Single sign-in (SSO) has some benefits — and some attendant risks. Here are a couple of easy steps to making your company’s SSO system more secure.
Single sign-on (SSO) is a method of access control where users are able to login once and gain access to all systems they have authorization to use without any additional login prompts. Instead of employees having to remember multiple passwords for the various systems they login to and services they use, they can get into everything they need with a single password. Single sign-on sounds great, but there are ample security risks that come with the practice. Organizations determined to simplify their authentication processes through single sign-on must figure out how to balance the convenience of that authentication method with the risks that accompany it.
Single sign-on does have many benefits. It makes it easier for users to remember their username and password combinations since there can be far fewer of them to learn. It also reduces the time users spend entering passwords, since they can have access to all their resources unlocked after a single login. Single sign-on can also reduce the time Help Desk employees spend dealing with password resets and helping users who get locked out their accounts. A final benefit is that the centralized authentication service makes it easy for IT to control the security profiles of individual users.
However, there are also risks involved. Just as it is a bad practice to use the same password on all your various web services, it is also dangerous to let one username/password combination unlock all the resources an individual employee has access to. Having separate passwords for various services limits the amount of data that can be breached if a password is stolen. Instead, if a hacker is able to obtain an employee’s password, he will be able to access everything that employee can. It also means that if an employee forgets his password that he will not be able to reach any work resources, which can mean lost productivity until he is able to contact a Help Desk employee and regain access.
Using multiple passwords also lets security operations utilize various levels of security for different sorts of authentication and password resets. For example, logging into an email account used for password resets of other services should be protected with multi-factor authentication, while other less sensitive accounts could be protected by only a username and password. Also, password complexity requirements can vary by the degree of security required for each system. If employees feel they are having trouble remembering the password to all their different accounts, they can try a password rule that involves having a primary password append or is prepended with something that reminds them about the service they are logging into, such as the first three letters of the service’s name.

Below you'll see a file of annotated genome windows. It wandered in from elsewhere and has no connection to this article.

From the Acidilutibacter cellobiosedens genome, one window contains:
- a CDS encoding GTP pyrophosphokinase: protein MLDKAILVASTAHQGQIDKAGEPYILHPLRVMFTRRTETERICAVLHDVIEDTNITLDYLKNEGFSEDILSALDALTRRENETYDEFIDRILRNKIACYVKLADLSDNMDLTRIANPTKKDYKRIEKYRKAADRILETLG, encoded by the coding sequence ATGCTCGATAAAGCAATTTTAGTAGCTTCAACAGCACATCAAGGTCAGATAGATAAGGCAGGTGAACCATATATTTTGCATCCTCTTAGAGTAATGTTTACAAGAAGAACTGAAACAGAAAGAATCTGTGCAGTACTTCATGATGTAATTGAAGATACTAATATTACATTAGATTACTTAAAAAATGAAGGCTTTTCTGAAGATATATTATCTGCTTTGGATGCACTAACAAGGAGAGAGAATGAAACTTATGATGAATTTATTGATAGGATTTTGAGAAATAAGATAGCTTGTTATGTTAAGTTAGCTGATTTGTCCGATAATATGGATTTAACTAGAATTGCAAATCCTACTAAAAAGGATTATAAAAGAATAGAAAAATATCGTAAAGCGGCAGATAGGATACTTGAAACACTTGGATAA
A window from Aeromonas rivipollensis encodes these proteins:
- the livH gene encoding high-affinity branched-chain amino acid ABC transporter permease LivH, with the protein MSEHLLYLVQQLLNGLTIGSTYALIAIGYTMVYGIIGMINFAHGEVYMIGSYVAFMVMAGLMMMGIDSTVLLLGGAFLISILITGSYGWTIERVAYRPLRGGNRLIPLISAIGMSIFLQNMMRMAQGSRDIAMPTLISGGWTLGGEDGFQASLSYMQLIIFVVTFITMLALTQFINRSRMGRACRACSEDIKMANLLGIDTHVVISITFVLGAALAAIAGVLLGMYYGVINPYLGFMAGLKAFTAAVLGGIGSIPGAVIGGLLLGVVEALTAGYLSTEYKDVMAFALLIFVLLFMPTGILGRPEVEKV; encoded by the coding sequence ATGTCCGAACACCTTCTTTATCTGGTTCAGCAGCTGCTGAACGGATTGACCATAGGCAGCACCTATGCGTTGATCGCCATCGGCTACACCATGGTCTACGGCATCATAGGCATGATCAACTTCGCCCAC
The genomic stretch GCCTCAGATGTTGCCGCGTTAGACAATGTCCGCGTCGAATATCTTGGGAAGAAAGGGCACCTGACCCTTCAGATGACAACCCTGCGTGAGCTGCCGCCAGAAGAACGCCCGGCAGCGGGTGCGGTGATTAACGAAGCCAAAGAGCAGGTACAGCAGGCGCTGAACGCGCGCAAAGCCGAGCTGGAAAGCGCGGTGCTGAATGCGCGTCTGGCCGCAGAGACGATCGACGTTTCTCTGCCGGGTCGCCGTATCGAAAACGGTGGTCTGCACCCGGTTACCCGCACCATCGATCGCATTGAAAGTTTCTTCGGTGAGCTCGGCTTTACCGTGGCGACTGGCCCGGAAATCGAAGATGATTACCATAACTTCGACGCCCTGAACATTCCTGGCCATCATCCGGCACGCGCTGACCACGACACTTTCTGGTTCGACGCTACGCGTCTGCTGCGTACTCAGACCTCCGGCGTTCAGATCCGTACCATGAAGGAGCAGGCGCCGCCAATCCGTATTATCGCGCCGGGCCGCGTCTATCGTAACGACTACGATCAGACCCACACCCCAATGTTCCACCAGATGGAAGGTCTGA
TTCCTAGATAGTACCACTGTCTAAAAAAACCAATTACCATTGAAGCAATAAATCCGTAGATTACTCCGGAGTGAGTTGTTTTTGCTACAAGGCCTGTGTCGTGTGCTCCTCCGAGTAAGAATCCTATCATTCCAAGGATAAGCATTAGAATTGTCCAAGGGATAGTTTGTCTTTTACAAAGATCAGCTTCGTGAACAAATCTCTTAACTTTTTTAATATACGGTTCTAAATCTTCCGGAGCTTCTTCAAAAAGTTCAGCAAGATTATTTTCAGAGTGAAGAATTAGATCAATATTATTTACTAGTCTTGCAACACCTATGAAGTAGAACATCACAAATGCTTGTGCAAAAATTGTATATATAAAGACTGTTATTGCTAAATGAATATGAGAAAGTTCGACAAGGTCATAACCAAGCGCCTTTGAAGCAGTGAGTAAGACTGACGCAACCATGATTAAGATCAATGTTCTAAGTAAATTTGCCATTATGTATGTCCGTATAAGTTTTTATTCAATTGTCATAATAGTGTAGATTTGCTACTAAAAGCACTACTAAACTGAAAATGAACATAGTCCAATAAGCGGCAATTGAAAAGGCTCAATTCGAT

Organizations that do decide to use a single sign-on system should be wary of the security risks and take steps to minimize them. This includes requiring multi-factor authentication and certain password requirements. Those two steps will reduce the risk of unauthorized individuals from gaining access to the system. However, organizations that use single sign-on should still have an automated password reset program in place to reduce the risks of social engineering schemes used to get passwords from Help Desk staff.
If your organization has decided to attempt a single sign-on system and needs a multi-factor authentication solution to make the system more secure, or if you’ve decided to continue with multiple user accounts and passwords for each employee and need an automated system for dealing with password resets and access control, then sign up for a free trial of ReACT. ReACT is an application that is ideal for automating the password reset and synchronization process across all the applications throughout your enterprise — and with its multi-factor authentication capabilities, you’ll be helping to secure your SSO system.